This blog publishes coverage by students in an advanced journalism course in the School of Journalism and Telecommunications, part of the College of Communication and Information at the University of Kentucky. The instructors are John Winn Miller and Al Cross.
Tuesday, September 15, 2015
Major-party nominees leave independent Drew Curtis plenty of room to run in their first debate
By Matthew Young
University of Kentucky School of Journalism and Telecommunications
When you are polling at only 8 percent, you can afford to
take some risks. This is the position in which independent candidate Drew
Curtis entered Tuesday night’s gubernatorial debate, the first among the three candidates.
Being the long-shot
provided Curtis insulation from attacks by Republican Matt Bevin and Democrat
Jack Conway. When candidates were given time to ask each other questions,
neither of the two major party candidates directed theirs toward Curtis,
leaving him free to state his case largely unchallenged. Happy to let Conway
and Bevin take shots at the other, Curtis also provided comedic relief.
political circus surrounding Rowan County Clerk Kim Davis, whose refusal to
issue marriage licenses following the Supreme Court decision legalizing gay
marriage landed her in jail for five days, provided Curtis with his first of
many memorable lines.
you’re both wrong,” Curtis told his foes to an uproar of laughter. Bevin had
reiterated his view that Conway and Gov. Steve Beshear should provide some
accommodation for Davis’s religious freedom – a step they say they have no
power to do.
said, “As the executive you have an oath to uphold the laws of your land ...
When the rule of law is not upheld society falls apart at the seams.”
Conway asked Bevin why he had not released his tax returns, Bevin dodged the
question, complaining that this was only a distraction from issues unfavorable
Curtis again cut the tension with a joke: “So, I’ll actually
answer this question.” Curtis had to wait a few seconds for the laughter in the
room to subside before saying he will also release his tax returns, and offered
anyone a tour of his house to prove his transparency.
Curtis was asked about the state’s underfunded pensions, he had another line
ready for Bevin: “You know you have been trying to ignore me, and I appreciate
Curtis then asked for specific math on how Bevin’s proposed
pension plan would work. When Bevin again sidestepped a specific answer Curtis
used humor to display his displeasure. “On a math base the money is not there.
[We] can’t convert everyone to a 401k plan right now and we cannot start
putting new hires into it because the revenue bankrupts the system a good year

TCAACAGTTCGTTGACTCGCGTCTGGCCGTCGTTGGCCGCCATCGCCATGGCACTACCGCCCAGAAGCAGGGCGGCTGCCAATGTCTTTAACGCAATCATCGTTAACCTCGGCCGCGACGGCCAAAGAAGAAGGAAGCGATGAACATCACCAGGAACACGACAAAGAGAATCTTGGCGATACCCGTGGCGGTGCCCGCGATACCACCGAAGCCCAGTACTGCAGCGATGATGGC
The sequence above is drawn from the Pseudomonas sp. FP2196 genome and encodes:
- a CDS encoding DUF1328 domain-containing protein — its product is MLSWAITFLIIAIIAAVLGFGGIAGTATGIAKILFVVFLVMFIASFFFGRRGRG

earlier; and I’ll make a spreadsheet and send it to you.”
the pension system, which is underfunded by over $9 billion, Curtis would
create a line of credit for the state by issuing $5 billion in bonds. During
years when annual return on the invested pension funds is lower the credit line
could be tapped to fund the pension fund at 100 percent. During years when the
return is high the accrual could be used to pay down the line of credit.
plan is to move all newly hired employees into a new 401(k) system of defined
contributions – a type of savings where the employee and the state make
Curtis’ most memorable line of the night came in response to a question about
why he chose his wife Heather as his running mate, given the history of
governors and lieutenant governors not getting along even after running together
as they have since the early 1990s.
“I’ve been surprised by the number of people who think that
it's a strange thing. I'm really starting to question all the rest of your
marriages,” Curtis said.
He explained that while his strength is strategy, his wife’s
is operations, pointing to the success of Fark.com, which she has run for
wasn’t lightening the occasion with his wit, Curtis used the stage to make
voters more familiar with his positions, which include:
● Using data
analytics to make state government more efficient
for a statewide needle exchange program
broadband networks to all corners of Kentucky
mental health issues to keep guns away from mentally unstable, and
voting rights to 180,000 non-violent released convicts.
end of the night each candidate got what they wanted from the debate, said Bill
Stone, former Jefferson County Republican Party chairman. Curtis benefited
from his exposure to the spotlight, which has been hard for him to find as the